Navigation Links
Physicians order costly, redundant neuroimaging for stroke patients, study says
Date:3/5/2012

Neuroimaging for stroke patients may be unnecessarily costly and redundant, contributing to rising costs nationwide for stroke care, according to University of Michigan research.

The research, published in the Annals of Neurology, found that 95 percent of stroke patients who received magnetic resonance imaging (MRI) also had a computed tomography (CT) scan.

"Compared to CT, MRI is a more accurate test for stroke," says James F. Burke, M.D., lead author of the study and a clinical lecturer in the University of Michigan Medical School's Department of Neurology. "But our results showed that MRI is not replacing CT as the primary stroke neuroimaging study instead, patients are getting both.

"Minimizing the use of multiple studies could be a viable strategy to reduce costs."

The costs of inpatient stroke care have climbed by 42 percent between 1997 and 2007, an increase of $3,800 per case, Burke and his University of Michigan found. Neuroimaging MRIs and CTs were the largest driver of costs.

Diagnostic imaging has been the fastest growing component of total hospital costs, increasing 213 percent from 1999 to 2007.

"The data shows that neuroimaging practices in stroke are neither standardized or efficient," Burke says. "This represents an area where we have an opportunity to substantially reduce the cost of care without adversely effecting the quality of care."

Burke's research spurred an accompanying editorial in the Annals, written by editors S. Clairborne Johnson, M.D., Ph.D. and Stephen L. Hauser, M.D.

"The issue of duplicative imaging in stroke is just one example of wasteful care," the editors wrote. "Quite simply, it is very easy to order more test and to treat with more expensive therapies

"We should track waste as another measure of quality care The failure to find a political solution to rising healthcare costs only increases our responsibility to become leaders and not victims."

Burke and his co-authors studied patients diagnosed with stroke from 1999 to 2008 in 11 states, studying 624,842 patients. They found wide geographic variation for the use of MRI, but overall the use of MRI jumped dramatically.

"There currently is not evidence-based guidelines that preferentially recommend either MRIs or CT," Burke says. "Understanding trends like these presented in this study are essential to determining efficient and consistent neuroimaging strategies."


'/>"/>

Contact: Mary F. Masson
mfmasson@umich.edu
734-764-2220
University of Michigan Health System
Source:Eurekalert

Related medicine news :

1. American College of Physicians, CECity launch new quality improvement technology platform
2. Emergency medicine physicians develop device to stop lethal bleeding in soldiers
3. ACR in Choosing Wisely campaign to promote wise use of resources among physicians and patients
4. Independence Blue Cross teams with American College of Physicians to improve primary care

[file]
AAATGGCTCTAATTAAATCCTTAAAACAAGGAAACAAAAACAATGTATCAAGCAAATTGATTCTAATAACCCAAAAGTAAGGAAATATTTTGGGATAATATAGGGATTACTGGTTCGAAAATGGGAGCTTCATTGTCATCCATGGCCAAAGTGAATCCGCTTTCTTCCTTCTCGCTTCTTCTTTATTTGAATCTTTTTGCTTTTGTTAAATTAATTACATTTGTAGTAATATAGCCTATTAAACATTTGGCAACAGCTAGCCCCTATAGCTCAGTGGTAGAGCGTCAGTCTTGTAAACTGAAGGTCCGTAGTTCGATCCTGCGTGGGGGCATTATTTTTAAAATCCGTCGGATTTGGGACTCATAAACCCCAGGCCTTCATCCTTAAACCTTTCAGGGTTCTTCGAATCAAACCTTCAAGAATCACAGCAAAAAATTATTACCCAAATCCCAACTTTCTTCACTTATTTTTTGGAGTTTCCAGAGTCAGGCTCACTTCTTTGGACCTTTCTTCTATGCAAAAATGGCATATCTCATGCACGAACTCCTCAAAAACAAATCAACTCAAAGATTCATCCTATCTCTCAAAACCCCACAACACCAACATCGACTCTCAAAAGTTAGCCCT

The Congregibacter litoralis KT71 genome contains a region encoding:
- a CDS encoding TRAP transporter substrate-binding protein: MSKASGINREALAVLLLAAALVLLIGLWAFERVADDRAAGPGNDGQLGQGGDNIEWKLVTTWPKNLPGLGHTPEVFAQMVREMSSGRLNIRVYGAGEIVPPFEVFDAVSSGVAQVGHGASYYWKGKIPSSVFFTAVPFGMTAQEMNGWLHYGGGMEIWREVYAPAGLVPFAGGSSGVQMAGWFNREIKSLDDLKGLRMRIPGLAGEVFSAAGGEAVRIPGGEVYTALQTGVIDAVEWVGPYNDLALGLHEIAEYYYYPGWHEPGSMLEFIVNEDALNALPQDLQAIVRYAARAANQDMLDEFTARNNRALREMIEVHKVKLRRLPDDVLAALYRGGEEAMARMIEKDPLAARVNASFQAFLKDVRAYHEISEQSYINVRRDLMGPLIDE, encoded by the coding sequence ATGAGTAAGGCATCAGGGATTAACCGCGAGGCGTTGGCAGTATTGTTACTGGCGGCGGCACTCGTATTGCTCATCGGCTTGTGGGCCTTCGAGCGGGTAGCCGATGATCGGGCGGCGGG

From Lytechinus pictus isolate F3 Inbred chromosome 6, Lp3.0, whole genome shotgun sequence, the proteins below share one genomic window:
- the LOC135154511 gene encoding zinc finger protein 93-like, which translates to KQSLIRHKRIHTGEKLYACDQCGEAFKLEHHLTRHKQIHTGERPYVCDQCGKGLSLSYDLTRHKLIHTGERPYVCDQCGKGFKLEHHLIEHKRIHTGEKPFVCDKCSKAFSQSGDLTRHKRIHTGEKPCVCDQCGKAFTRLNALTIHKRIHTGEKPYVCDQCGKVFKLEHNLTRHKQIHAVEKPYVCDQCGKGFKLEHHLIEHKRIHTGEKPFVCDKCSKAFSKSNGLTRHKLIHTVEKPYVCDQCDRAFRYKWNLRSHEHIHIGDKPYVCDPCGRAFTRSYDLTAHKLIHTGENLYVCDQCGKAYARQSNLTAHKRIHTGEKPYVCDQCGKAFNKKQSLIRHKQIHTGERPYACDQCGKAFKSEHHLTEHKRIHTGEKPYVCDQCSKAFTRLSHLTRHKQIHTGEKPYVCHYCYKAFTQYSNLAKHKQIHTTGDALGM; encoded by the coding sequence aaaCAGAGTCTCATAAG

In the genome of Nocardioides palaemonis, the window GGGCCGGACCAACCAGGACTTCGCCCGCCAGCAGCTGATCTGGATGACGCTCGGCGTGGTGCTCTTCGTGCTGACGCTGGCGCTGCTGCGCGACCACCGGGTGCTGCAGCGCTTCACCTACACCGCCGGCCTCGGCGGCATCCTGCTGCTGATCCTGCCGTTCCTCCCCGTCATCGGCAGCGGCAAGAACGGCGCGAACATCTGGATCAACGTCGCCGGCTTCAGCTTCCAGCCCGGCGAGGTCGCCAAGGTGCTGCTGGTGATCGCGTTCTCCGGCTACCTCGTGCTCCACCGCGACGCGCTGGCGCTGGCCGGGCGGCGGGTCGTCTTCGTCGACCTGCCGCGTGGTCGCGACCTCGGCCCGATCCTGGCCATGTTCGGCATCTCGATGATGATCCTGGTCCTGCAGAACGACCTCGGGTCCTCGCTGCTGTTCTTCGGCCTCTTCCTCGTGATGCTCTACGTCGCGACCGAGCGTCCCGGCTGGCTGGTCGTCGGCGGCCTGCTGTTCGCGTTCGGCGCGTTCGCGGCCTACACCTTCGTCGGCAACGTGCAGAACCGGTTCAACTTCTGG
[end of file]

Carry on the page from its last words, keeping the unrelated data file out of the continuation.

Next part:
5. Paying physicians more to get more -- or to get less
6. Diagnostic physicians at increased risk for medical malpractice claims due to communication failures
7. Physicians who play Mozart while performing colonoscopy may improve adenoma detection rate
8. Mayo Clinic study guides physicians using therapeutic cooling to treat cardiac arrest patients
9. Physicians treating Latinos have high hurdles to jump, study shows
10. Most cancer physicians reach out to bereaved family, caregivers
11. Cedars-Sinai scientists, physicians to be key presenters at World Stem Cell Summit
Post Your Comments:
*Name:
*Comment:
*Email:
(Date:5/28/2016)... ... ... In a part of the city where’s it’s easy to spot the neon lights of ... hoping to attract diners with a taste for real food. , On May 13, ... Cornerstone Grill, an urban casual restaurant focusing on dishes made by hand with wholesome, organic ...
(Date:5/27/2016)... ... May 27, 2016 , ... W.S. Badger Co. Inc ., ... it has been recognized as one of the best small businesses for new dads ... one of nine small businesses providing progressive benefits to new parents on the organization’s ...
(Date:5/27/2016)... ... 27, 2016 , ... An educational campaign aimed at everyone ... courtesy of awareness-driven celebrities and thought leaders. It also provides insight to the ... leaders such as Bioness. , As patients feel increasingly concerned about the ...
(Date:5/27/2016)... ... May 27, 2016 , ... Aimed at nurses and ... stories, which come courtesy of leaders in the nursing and health care industry. It ... advocates and associations—namely Abilene Christian University. , As the nursing industry is coming ...
(Date:5/26/2016)... ... May 26, 2016 , ... There are many ways ... and Sausage Council (NHDSC) suggests that Americans prefer their dogs straight off the grill. ... say grilling is their favorite way to cook a hot dog, far outpacing other ...
Breaking Medicine News(10 mins):
(Date:5/26/2016)... NASHVILLE, Tenn. , May 26, 2016 ... provider of software and analytics, network solutions ... healthcare, today announced it entered into a ... leading provider of outpatient software solutions and ... surgery centers, specialty hospitals and rehabilitation clinics ...
(Date:5/25/2016)... and GERMANTOWN, Maryland , May 25, 2016 ... ; Frankfurt Prime Standard: QIA) today announced that the company ... Diagnostics GmbH to develop and commercialize predictive assays in oncology. ... as a marker to predict effectiveness of anthracycline treatment in ... "We are pleased to partner with Therawis, which developed the ...
(Date:5/25/2016)... , May 25, 2016  Granger Diagnostics today ... test for wounds and infections. This test ensures ... and select viruses. The test requires only a ... David G. Bostwick , MD, ... to facilitate wound healing: "We are excited to ...
Breaking Medicine Technology: